Terri Booker was 11 when a routine blood test revealed that she had sickle cell disease (SCD), but even as a toddler she felt its pain. “It is like someone gripping your arm and twisting it in two opposite directions.”
SCD affects approximately 100,000 in the United States. People with SCD have abnormally shaped hemoglobin, the protein in red blood cells that carries oxygen from the lungs to bodily tissues. The affected cells become crescent-shaped instead of rounded and are more likely to get stuck in blood vessels, obstructing blood flow. This can lead to severe pain, inflammation, and in extreme cases, tissue and organ death.
Booker has struggled with periodic pain attacks, or crises, and has undergone regular transfusions, laser treatment on her eye, and hip surgery. “It’s a constant battle with your body,” she says. Through it all, she has learned and adapted. She knows to stay hydrated, to avoid extreme temperature or altitude changes, and to rest when she feels run down. If she takes a vacation, she makes sure there is a hospital nearby.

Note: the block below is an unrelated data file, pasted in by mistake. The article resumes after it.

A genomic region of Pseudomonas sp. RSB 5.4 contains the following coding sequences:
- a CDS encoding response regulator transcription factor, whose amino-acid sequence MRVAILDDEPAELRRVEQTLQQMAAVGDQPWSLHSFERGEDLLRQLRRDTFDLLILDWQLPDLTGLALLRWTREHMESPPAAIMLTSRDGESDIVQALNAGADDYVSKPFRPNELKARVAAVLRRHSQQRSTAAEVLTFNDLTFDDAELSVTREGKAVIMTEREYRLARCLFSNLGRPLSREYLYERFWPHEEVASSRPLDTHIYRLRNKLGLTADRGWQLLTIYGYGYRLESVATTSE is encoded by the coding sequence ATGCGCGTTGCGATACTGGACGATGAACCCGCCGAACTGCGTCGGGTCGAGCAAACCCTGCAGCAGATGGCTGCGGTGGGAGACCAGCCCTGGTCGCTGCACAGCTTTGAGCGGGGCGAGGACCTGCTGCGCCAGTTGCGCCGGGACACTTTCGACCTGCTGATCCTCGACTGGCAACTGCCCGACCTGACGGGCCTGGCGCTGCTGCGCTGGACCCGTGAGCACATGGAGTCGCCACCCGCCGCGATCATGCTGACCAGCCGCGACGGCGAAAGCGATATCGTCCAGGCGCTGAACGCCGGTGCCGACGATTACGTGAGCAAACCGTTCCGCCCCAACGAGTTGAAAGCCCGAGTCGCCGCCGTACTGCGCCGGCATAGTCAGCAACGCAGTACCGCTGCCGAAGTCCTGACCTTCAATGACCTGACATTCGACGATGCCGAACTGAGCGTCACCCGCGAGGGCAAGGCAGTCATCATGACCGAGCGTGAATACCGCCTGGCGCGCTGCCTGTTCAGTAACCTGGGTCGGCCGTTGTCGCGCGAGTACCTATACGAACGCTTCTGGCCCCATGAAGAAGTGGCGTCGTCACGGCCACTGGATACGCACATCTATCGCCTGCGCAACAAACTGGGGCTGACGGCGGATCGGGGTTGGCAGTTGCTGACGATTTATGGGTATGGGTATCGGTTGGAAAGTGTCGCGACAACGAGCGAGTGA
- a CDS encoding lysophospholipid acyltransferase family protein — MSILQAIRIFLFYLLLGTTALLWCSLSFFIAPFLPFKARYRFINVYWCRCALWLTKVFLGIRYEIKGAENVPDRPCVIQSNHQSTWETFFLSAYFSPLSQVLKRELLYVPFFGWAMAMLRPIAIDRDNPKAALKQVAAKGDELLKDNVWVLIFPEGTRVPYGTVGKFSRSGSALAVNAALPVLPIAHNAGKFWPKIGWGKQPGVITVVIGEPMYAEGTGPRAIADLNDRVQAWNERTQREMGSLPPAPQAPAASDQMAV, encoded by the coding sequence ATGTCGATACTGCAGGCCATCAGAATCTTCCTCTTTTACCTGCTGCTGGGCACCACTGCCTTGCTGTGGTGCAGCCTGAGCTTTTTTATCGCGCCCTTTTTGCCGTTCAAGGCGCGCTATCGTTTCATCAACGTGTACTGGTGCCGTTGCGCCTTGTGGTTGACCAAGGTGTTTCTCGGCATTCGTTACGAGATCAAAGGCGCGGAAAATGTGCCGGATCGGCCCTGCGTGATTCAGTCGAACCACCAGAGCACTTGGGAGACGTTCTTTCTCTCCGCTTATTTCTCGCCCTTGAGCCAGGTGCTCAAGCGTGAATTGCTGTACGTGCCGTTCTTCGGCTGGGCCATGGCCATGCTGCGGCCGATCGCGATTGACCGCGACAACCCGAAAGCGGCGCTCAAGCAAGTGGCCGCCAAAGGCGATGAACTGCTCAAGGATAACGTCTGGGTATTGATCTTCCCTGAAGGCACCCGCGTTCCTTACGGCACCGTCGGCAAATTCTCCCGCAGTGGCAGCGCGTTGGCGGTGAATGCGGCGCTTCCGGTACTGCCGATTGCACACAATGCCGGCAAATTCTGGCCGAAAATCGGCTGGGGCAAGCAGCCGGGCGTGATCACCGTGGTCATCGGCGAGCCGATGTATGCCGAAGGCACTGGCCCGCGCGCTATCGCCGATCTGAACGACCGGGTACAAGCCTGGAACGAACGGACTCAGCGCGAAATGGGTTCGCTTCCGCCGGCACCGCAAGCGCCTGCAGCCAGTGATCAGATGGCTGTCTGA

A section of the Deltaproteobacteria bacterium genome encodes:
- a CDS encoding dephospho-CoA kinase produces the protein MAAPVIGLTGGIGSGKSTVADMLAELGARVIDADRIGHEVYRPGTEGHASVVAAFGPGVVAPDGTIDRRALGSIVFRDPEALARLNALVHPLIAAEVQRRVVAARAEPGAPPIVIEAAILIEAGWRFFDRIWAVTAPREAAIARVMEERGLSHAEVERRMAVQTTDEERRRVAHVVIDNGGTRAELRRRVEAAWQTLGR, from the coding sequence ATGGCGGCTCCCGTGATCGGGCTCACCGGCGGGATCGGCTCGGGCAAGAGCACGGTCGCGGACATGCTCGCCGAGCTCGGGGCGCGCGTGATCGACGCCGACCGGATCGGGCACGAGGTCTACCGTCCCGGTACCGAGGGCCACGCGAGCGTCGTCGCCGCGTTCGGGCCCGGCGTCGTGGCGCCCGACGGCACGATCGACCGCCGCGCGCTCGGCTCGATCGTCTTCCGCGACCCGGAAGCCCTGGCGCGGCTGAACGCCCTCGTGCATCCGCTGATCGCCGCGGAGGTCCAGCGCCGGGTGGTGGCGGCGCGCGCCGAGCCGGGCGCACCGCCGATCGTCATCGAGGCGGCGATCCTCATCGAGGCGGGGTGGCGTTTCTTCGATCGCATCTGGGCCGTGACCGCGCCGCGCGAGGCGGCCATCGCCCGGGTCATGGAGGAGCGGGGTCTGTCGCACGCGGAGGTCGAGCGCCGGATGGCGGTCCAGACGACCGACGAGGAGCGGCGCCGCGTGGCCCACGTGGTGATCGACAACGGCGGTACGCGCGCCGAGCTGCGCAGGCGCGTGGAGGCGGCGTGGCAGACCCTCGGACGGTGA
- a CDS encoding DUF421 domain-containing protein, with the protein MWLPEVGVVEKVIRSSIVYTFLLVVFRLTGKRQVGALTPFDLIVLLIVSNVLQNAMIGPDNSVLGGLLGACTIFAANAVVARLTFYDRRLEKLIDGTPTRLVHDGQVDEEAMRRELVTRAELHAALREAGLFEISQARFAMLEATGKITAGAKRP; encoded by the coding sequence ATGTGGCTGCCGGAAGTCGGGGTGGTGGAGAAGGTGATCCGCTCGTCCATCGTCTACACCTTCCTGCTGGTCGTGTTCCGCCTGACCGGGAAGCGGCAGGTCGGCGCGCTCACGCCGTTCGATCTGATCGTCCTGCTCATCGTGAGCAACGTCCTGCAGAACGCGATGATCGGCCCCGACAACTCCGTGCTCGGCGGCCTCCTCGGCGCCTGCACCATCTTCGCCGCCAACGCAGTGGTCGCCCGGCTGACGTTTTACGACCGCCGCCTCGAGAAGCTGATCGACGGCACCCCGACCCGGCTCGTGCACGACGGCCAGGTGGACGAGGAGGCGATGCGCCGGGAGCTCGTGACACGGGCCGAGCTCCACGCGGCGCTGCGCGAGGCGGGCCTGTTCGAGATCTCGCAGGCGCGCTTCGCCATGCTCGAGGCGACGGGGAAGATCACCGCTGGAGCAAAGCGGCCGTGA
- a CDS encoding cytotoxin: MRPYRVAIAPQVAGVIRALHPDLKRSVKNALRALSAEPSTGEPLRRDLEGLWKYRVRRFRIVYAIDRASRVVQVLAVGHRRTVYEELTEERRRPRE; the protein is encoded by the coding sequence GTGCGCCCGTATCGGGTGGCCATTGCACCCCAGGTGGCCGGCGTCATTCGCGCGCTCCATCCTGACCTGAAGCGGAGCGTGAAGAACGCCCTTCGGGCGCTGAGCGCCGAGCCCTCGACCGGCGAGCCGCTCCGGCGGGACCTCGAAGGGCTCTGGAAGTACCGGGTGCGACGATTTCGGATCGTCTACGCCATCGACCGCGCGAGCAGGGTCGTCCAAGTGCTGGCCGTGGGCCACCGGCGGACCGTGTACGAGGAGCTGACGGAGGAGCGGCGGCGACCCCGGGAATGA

SCD disproportionately affects people of African heritage, and Booker posits that this is one reason the disease is still poorly understood and under-resourced. Although all newborns in the U.S. are supposed to be screened for the disease—to develop SCD a baby must possess the sickle cell trait from both parents—many people are not diagnosed until there is a crisis. Many doctors are not well trained in what to look for and how to treat patients in crisis.
Booker notes other challenges in identifying and addressing the disease. Bias can play a role; she tells of a Caucasian family where all three children were diagnosed with SCD, but only after repeated denials by their doctor, who believed it only presented in black people. Many SCD patients arrive at the emergency room seeking relief from severe pain, only to be received by a physician reluctant to dispense adequate pain medication.
Now in her late 30s, Booker has harnessed her experience with SCD to serve as an advocate for greater public awareness of it. She helped lobby Congress to pass the Sickle Cell Treatment Act of 2018 and advocates for expanded research and treatments. She emphasizes the importance of donating blood, that it can save the life of a person with SCD.
Booker is optimistic, noting that the prognosis for a young person with SCD today is so much better than it was two generations ago. She urges people to learn more and seek resources and community for the disease through the Sickle Cell Disease Association of America. “The pain is real, believe us,” she says, but adds, “I am hopeful that medicines will be created to make our everyday lives better.”
- by Jackie Faiman